In 2005, the charity’s collaboration with Breast Cancer Care during its Same Difference campaign discovered that in some families, cancer was seen as taboo. Intimate or physical examinations were shied away from and consequently women were dying needlessly.
Since then, NHS Primary Care Trusts together with health centres and support groups have done much to encourage open dialogue, but the anxiety surrounding cancer combined with an understandable fear of what might happen following a diagnosis means many women are still not coming forward.
Roko Cancer’s chairman and founder APS Chawla who set-up the charity following the untimely death of his first wife from breast cancer says: "For many it is the fear of the unknown. Cancer is still seen as a death sentence but our message is that it doesn’t have to be. By seeking early intervention – no matter how worrying – you give yourself a lifeline. "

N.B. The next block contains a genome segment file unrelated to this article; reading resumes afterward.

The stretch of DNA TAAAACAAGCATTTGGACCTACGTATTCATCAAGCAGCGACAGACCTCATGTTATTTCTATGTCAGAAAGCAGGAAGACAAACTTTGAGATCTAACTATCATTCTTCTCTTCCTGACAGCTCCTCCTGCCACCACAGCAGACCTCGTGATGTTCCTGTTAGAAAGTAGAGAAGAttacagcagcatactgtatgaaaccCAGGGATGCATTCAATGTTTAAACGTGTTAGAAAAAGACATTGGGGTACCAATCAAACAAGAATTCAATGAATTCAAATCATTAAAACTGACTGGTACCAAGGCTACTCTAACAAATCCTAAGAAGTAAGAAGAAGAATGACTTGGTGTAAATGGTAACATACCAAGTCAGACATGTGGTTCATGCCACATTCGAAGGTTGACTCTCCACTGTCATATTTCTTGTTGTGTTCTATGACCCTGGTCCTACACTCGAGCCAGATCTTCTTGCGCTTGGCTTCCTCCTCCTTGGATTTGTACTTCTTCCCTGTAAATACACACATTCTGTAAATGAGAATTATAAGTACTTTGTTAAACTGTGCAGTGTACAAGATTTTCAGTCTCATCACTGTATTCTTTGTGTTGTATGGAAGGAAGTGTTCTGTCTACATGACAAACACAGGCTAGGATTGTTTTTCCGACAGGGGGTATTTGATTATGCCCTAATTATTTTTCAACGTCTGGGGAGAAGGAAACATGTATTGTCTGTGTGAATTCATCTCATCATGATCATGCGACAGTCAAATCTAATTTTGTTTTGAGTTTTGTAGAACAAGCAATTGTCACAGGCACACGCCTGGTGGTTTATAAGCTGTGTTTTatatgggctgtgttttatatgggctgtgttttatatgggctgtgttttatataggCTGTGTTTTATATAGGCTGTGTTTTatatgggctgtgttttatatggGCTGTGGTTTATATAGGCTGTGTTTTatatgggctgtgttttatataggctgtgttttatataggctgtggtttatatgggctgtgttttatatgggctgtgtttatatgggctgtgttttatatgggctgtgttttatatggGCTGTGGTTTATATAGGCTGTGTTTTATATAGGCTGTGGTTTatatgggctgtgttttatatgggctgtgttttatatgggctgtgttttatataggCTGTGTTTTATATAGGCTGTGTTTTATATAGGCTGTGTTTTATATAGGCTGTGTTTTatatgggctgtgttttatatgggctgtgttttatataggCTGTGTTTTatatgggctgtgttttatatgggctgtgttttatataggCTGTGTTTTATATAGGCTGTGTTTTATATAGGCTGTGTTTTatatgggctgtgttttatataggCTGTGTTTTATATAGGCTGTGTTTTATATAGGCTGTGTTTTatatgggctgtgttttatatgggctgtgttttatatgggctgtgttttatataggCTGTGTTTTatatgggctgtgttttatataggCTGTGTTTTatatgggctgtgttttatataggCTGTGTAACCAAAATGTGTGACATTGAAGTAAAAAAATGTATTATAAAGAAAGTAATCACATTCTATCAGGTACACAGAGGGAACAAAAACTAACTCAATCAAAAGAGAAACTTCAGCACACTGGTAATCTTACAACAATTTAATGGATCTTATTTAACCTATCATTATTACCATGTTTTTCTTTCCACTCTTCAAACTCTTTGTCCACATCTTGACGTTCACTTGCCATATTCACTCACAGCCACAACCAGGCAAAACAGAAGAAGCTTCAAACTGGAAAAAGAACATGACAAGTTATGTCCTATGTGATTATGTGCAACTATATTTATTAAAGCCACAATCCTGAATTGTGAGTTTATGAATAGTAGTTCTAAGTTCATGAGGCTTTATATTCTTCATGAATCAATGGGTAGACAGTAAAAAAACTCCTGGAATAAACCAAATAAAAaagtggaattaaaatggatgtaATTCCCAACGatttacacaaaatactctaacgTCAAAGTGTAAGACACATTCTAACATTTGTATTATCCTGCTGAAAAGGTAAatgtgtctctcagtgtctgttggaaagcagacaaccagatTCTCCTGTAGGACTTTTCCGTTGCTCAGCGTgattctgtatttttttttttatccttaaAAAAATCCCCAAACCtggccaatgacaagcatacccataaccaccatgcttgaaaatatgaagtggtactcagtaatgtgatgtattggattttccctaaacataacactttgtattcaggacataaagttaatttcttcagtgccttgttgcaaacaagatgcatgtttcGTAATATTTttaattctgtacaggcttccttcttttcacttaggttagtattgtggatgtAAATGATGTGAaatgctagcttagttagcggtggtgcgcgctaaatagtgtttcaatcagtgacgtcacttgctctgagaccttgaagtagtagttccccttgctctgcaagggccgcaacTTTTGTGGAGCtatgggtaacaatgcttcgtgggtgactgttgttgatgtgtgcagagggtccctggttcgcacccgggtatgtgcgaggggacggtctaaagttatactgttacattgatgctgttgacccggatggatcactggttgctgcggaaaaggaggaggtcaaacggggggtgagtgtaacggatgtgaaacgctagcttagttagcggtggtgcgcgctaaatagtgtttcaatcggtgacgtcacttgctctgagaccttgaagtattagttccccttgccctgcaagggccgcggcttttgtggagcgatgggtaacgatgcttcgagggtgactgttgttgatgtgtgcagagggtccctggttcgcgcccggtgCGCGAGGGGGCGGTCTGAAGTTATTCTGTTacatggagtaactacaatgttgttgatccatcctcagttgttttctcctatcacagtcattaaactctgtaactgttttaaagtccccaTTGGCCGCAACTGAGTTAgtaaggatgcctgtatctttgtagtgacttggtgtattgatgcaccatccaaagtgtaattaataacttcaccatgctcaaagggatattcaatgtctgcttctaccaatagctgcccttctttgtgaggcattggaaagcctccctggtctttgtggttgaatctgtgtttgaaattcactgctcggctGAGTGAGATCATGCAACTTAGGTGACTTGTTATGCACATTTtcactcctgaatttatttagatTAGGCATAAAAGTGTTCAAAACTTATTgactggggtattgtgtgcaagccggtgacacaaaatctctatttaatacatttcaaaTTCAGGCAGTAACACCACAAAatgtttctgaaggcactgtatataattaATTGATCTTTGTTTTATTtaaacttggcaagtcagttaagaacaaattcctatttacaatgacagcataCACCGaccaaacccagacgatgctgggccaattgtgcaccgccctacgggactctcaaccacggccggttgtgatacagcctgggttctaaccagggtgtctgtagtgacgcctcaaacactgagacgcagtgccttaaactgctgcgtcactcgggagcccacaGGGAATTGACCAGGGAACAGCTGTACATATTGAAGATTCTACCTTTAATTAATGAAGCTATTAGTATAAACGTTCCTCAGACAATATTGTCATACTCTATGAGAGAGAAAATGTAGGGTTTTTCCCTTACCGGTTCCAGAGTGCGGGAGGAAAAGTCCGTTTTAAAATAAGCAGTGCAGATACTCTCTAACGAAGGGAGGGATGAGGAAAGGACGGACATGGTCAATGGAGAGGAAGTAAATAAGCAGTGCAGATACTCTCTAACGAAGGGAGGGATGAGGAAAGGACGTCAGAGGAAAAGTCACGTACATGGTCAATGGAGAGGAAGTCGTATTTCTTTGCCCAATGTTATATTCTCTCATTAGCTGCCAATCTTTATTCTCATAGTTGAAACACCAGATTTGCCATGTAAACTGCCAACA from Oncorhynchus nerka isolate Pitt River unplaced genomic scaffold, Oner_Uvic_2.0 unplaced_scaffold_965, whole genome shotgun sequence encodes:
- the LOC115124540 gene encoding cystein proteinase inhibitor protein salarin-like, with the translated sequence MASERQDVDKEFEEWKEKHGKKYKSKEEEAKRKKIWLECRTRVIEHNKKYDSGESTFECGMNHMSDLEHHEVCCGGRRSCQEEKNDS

The charity is also reaching out to men and is urging sons and nephews to encourage grandmothers and older aunts to be knowledgeable about their health.
To support this, the charity’s cancer awareness leaflets printed in Hindi, Punjabi, Bengali and Gutjurati explain clearly and in friendly terms what to expect during a mammogram. They also outline how women can self-examine. Roko Cancer is offering Breast Self-Examination Gloves which community and women’s groups can use to demonstrate early detection.
For information leaflets, gloves or to book a presentation, contact the charity’s team via firstname.lastname@example.org